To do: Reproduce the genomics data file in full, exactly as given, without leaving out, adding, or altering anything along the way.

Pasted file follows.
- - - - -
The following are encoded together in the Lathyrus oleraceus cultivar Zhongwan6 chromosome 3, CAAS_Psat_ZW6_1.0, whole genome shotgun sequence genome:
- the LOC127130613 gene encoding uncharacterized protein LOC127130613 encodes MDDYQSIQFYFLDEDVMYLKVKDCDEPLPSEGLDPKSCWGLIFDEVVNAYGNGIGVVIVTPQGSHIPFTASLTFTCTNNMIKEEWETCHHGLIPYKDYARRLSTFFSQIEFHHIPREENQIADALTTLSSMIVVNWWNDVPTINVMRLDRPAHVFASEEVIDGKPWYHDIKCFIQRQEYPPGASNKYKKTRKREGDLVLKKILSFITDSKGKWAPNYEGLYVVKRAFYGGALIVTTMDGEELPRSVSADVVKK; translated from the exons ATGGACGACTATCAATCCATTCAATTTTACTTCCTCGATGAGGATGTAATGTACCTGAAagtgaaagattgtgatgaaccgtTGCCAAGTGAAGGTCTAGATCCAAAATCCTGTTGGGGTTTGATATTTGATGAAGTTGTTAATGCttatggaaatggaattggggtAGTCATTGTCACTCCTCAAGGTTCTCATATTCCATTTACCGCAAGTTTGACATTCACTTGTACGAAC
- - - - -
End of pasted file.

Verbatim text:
The following are encoded together in the Lathyrus oleraceus cultivar Zhongwan6 chromosome 3, CAAS_Psat_ZW6_1.0, whole genome shotgun sequence genome:
- the LOC127130613 gene encoding uncharacterized protein LOC127130613 encodes MDDYQSIQFYFLDEDVMYLKVKDCDEPLPSEGLDPKSCWGLIFDEVVNAYGNGIGVVIVTPQGSHIPFTASLTFTCTNNMIKEEWETCHHGLIPYKDYARRLSTFFSQIEFHHIPREENQIADALTTLSSMIVVNWWNDVPTINVMRLDRPAHVFASEEVIDGKPWYHDIKCFIQRQEYPPGASNKYKKTRKREGDLVLKKILSFITDSKGKWAPNYEGLYVVKRAFYGGALIVTTMDGEELPRSVSADVVKK; translated from the exons ATGGACGACTATCAATCCATTCAATTTTACTTCCTCGATGAGGATGTAATGTACCTGAAagtgaaagattgtgatgaaccgtTGCCAAGTGAAGGTCTAGATCCAAAATCCTGTTGGGGTTTGATATTTGATGAAGTTGTTAATGCttatggaaatggaattggggtAGTCATTGTCACTCCTCAAGGTTCTCATATTCCATTTACCGCAAGTTTGACATTCACTTGTACGAAC